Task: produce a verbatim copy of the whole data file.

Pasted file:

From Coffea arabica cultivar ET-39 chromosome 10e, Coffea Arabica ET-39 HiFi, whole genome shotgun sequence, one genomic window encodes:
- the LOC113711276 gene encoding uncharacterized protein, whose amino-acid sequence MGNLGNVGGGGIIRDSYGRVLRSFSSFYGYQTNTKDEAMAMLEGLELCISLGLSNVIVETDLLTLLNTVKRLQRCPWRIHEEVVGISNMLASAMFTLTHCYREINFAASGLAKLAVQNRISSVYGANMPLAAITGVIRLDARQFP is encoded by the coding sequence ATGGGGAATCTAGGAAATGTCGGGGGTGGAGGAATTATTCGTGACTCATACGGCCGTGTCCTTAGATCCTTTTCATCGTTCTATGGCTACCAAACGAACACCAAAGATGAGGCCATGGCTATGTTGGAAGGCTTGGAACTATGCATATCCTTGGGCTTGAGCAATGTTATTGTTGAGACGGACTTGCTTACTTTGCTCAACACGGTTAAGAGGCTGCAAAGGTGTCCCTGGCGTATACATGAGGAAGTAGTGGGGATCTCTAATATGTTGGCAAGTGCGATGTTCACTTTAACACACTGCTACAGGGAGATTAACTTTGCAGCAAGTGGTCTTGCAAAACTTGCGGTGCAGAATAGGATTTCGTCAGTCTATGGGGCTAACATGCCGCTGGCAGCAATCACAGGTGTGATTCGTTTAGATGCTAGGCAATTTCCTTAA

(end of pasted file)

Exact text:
From Coffea arabica cultivar ET-39 chromosome 10e, Coffea Arabica ET-39 HiFi, whole genome shotgun sequence, one genomic window encodes:
- the LOC113711276 gene encoding uncharacterized protein, whose amino-acid sequence MGNLGNVGGGGIIRDSYGRVLRSFSSFYGYQTNTKDEAMAMLEGLELCISLGLSNVIVETDLLTLLNTVKRLQRCPWRIHEEVVGISNMLASAMFTLTHCYREINFAASGLAKLAVQNRISSVYGANMPLAAITGVIRLDARQFP is encoded by the coding sequence ATGGGGAATCTAGGAAATGTCGGGGGTGGAGGAATTATTCGTGACTCATACGGCCGTGTCCTTAGATCCTTTTCATCGTTCTATGGCTACCAAACGAACACCAAAGATGAGGCCATGGCTATGTTGGAAGGCTTGGAACTATGCATATCCTTGGGCTTGAGCAATGTTATTGTTGAGACGGACTTGCTTACTTTGCTCAACACGGTTAAGAGGCTGCAAAGGTGTCCCTGGCGTATACATGAGGAAGTAGTGGGGATCTCTAATATGTTGGCAAGTGCGATGTTCACTTTAACACACTGCTACAGGGAGATTAACTTTGCAGCAAGTGGTCTTGCAAAACTTGCGGTGCAGAATAGGATTTCGTCAGTCTATGGGGCTAACATGCCGCTGGCAGCAATCACAGGTGTGATTCGTTTAGATGCTAGGCAATTTCCTTAA